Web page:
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Spain’s Abstrakce Records double down on their Encyclopedia Of Civilizations series. Following on from a split drop by Jonas Reinhardt and Jürgen Müller that imagined Ancient Egypt in sound, the lost city of Atlantis now gets a similar treatment from Bitchin Bajas (once) and DSR Lines (thrice). DSRL goes for a sort of Devo/Vangelis thing, while BB’s ‘Diaspora’ is a long synth experiment that recalls Kaitlyn Aurelia Smith’s Abstractions.

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  • LP £22.99
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  • ABST 005 / Split LP on Abstrakce
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The Encyclopedia Of Civilizations: Atlantis by Bitchin Bajas / DSR Lines
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8/10 Robin Staff review, 01 August 2018

The Encyclopedia of Civilisations is a fanciful project in which a couple artists come together to do a split of quasi-archaeology on an ancient civilization shrouded in mythos. For their second edition they’ve invited Bitchin Bajas -- the band of weirdos it seems that everyone has on speed dial -- and DSR Lines, moog and modular student to the stars. With the record’s booklet you can go deep into a world of Poseidon and sunken cities, but it’s also good fun just listening to the instrumental impressions laid down by these cosmic nerds.

I’m becoming more and more convinced that Bitchin Bajas are the sequel to the new weird america scene we never got: their mix of folkloric playing and oscillating synths is an absolute treat on this record, their rhythmic synth met with drowsy ambient textures and randomly interspersed flute solos. They dramatically segue into a waspy noise juncture in the vein of S. Araw, the flute sounds glitching out like a computer error into a swarm of bitty hardware breakage. The prettiness of their track remains as new age arpeggios scatter through the room, proving Bitchin Bajas to be sweethearts first, oddities second.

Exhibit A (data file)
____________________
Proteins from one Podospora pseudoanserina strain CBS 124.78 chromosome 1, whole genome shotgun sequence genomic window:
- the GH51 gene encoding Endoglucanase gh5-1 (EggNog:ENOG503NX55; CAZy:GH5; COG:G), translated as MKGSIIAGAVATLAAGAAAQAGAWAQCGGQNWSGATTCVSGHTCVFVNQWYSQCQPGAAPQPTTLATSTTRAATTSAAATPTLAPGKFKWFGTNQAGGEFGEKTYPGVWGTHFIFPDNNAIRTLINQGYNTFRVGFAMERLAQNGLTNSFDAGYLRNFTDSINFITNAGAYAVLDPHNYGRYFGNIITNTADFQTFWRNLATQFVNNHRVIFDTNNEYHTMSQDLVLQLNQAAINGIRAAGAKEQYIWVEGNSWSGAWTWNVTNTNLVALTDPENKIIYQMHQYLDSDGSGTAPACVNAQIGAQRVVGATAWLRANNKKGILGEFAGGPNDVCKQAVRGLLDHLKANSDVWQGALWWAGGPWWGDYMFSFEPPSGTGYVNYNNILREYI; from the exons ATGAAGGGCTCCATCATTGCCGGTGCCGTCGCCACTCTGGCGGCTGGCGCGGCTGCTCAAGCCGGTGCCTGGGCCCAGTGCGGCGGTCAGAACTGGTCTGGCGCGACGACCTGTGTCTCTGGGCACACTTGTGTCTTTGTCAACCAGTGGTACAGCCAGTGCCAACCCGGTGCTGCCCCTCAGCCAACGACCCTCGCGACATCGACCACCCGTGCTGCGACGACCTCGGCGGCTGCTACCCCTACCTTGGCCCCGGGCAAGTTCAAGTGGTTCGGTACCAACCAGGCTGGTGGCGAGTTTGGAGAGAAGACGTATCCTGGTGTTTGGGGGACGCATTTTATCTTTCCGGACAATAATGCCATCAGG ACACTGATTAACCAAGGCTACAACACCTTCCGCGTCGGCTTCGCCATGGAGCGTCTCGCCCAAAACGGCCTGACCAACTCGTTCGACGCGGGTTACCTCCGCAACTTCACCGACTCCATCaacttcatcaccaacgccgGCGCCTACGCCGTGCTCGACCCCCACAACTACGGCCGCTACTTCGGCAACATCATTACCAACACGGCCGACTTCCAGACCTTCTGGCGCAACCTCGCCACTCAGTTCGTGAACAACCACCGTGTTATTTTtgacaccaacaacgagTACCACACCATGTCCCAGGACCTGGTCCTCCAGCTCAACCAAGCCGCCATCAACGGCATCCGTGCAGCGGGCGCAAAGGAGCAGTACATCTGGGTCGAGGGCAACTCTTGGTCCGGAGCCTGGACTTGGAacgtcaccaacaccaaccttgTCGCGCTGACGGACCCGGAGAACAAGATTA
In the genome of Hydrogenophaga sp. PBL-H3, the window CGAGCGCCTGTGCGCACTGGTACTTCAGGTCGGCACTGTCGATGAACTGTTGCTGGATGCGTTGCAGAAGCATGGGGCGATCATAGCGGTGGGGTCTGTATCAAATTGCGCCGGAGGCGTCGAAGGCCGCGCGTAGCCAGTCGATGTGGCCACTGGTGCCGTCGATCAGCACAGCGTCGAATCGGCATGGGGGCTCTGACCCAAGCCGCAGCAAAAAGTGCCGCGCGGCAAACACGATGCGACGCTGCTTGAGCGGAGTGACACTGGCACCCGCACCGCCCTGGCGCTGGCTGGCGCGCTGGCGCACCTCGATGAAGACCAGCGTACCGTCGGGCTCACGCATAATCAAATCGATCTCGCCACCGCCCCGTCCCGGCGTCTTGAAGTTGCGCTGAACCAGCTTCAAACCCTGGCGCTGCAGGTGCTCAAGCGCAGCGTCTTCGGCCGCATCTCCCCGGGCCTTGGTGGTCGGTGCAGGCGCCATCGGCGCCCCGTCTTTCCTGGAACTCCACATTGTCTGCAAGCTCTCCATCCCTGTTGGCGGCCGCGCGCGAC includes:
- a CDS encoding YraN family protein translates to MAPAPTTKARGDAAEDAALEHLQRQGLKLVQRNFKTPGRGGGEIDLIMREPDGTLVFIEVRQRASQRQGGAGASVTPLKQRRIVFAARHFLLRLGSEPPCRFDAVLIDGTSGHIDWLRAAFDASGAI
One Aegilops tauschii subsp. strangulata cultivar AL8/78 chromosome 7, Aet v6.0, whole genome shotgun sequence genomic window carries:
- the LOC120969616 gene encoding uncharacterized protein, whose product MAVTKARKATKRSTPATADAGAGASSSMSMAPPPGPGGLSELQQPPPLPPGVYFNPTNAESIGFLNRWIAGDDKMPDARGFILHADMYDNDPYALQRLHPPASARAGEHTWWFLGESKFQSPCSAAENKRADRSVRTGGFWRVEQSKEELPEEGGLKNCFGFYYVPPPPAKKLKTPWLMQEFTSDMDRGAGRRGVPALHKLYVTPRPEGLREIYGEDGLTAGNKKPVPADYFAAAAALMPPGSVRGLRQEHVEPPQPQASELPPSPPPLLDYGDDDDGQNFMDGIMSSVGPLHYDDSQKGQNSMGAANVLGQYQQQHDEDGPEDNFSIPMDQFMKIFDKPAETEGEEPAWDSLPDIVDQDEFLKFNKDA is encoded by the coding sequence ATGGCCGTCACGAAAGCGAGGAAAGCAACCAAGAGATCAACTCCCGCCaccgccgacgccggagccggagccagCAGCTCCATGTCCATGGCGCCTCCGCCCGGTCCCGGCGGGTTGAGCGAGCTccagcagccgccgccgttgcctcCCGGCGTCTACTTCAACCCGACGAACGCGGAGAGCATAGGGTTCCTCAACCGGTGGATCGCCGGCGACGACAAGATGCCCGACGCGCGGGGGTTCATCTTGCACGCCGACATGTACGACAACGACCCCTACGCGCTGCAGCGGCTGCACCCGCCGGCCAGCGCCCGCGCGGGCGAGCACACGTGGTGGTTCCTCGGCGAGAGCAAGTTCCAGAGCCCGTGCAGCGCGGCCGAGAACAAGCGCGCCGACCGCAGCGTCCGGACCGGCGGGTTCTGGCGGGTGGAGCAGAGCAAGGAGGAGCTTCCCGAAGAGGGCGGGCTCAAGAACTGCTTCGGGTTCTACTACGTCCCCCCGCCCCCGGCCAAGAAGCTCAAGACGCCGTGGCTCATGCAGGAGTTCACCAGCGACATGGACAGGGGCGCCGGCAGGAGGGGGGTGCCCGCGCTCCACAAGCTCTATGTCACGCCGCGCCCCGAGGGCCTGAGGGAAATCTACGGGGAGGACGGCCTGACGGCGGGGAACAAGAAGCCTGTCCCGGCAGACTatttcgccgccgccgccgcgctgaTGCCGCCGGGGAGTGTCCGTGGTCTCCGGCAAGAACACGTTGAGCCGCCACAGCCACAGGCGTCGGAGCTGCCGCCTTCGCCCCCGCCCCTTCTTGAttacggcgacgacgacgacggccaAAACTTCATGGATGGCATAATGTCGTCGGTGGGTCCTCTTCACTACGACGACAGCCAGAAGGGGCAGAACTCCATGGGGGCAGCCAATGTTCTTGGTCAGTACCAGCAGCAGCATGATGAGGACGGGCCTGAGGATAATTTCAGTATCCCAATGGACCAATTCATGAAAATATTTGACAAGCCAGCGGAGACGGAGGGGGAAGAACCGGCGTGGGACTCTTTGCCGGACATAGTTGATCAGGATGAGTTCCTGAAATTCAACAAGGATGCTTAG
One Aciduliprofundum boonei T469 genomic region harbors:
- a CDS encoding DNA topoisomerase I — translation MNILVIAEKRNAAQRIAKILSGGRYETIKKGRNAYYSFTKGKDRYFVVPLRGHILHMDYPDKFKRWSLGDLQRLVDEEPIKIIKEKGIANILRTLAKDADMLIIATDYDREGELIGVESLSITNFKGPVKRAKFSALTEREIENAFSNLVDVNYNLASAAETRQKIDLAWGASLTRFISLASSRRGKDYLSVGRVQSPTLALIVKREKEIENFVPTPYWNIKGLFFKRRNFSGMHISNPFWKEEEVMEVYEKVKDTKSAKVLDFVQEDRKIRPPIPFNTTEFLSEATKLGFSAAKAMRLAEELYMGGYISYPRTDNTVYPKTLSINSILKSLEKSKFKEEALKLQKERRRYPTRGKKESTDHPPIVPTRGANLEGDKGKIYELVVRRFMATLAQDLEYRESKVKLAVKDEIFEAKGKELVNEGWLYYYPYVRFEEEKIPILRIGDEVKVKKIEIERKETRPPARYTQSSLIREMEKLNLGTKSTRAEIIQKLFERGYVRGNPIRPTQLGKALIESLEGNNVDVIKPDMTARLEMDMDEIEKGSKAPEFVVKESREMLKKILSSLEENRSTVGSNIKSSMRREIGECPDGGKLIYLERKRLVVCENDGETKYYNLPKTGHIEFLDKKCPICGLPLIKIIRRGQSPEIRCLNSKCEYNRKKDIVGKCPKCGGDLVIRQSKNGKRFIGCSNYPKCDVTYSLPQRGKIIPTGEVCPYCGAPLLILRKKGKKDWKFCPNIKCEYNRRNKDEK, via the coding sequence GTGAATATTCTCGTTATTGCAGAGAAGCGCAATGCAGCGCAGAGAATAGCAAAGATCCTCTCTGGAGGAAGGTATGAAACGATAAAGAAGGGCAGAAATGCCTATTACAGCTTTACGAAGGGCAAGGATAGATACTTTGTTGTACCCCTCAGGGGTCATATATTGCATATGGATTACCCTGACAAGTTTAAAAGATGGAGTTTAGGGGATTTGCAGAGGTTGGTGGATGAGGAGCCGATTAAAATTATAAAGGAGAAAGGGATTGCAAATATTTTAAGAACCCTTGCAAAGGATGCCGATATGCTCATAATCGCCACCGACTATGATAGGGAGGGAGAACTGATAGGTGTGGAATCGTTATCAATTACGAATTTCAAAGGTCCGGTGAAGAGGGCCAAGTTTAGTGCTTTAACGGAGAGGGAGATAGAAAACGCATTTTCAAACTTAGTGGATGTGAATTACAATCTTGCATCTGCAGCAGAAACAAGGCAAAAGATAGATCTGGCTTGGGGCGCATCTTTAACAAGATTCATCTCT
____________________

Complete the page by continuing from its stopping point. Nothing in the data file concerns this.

This DSR Lines stuff, though… it positively glistens. Rarely are synth hobbyists so euphoric and visceral with their sounds, but it sounds like this one wants to beam his sounds through space, his fingers smashing down on the keys ‘til they produce the shiniest, most aspirational of sounds. The organ tones of “Panorama” are bucolic, offering outdoorsy soundscapes with all the exploratory ambition of this recording project. “Lineage” is a gorgeous, trundling piece with keys waterfalling in a seemingly endless flow. Certainly worth getting to know, regardless of your historical pursuits.



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